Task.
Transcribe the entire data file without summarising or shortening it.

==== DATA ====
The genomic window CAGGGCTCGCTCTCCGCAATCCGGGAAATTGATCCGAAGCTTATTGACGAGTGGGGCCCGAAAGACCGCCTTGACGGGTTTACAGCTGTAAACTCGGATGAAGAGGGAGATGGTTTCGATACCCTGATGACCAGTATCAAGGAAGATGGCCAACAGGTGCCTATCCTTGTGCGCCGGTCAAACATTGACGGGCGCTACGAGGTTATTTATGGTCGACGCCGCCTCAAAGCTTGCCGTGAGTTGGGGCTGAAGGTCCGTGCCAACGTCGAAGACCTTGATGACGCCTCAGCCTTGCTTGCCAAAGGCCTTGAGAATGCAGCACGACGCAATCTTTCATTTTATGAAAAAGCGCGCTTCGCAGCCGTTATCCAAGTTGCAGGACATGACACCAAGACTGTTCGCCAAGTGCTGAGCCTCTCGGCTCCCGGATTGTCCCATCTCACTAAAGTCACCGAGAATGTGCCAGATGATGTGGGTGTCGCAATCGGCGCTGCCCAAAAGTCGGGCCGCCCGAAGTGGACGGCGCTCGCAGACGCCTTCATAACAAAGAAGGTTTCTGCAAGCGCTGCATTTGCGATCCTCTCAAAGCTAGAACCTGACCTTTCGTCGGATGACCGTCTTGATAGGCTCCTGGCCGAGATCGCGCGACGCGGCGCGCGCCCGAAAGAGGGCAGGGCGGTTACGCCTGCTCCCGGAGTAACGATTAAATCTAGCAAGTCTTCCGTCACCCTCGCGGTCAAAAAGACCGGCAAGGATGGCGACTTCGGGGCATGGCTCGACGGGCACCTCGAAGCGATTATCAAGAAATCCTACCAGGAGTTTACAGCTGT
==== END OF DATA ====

The genomic window CAGGGCTCGCTCTCCGCAATCCGGGAAATTGATCCGAAGCTTATTGACGAGTGGGGCCCGAAAGACCGCCTTGACGGGTTTACAGCTGTAAACTCGGATGAAGAGGGAGATGGTTTCGATACCCTGATGACCAGTATCAAGGAAGATGGCCAACAGGTGCCTATCCTTGTGCGCCGGTCAAACATTGACGGGCGCTACGAGGTTATTTATGGTCGACGCCGCCTCAAAGCTTGCCGTGAGTTGGGGCTGAAGGTCCGTGCCAACGTCGAAGACCTTGATGACGCCTCAGCCTTGCTTGCCAAAGGCCTTGAGAATGCAGCACGACGCAATCTTTCATTTTATGAAAAAGCGCGCTTCGCAGCCGTTATCCAAGTTGCAGGACATGACACCAAGACTGTTCGCCAAGTGCTGAGCCTCTCGGCTCCCGGATTGTCCCATCTCACTAAAGTCACCGAGAATGTGCCAGATGATGTGGGTGTCGCAATCGGCGCTGCCCAAAAGTCGGGCCGCCCGAAGTGGACGGCGCTCGCAGACGCCTTCATAACAAAGAAGGTTTCTGCAAGCGCTGCATTTGCGATCCTCTCAAAGCTAGAACCTGACCTTTCGTCGGATGACCGTCTTGATAGGCTCCTGGCCGAGATCGCGCGACGCGGCGCGCGCCCGAAAGAGGGCAGGGCGGTTACGCCTGCTCCCGGAGTAACGATTAAATCTAGCAAGTCTTCCGTCACCCTCGCGGTCAAAAAGACCGGCAAGGATGGCGACTTCGGGGCATGGCTCGACGGGCACCTCGAAGCGATTATCAAGAAATCCTACCAGGAGTTTACAGCTGT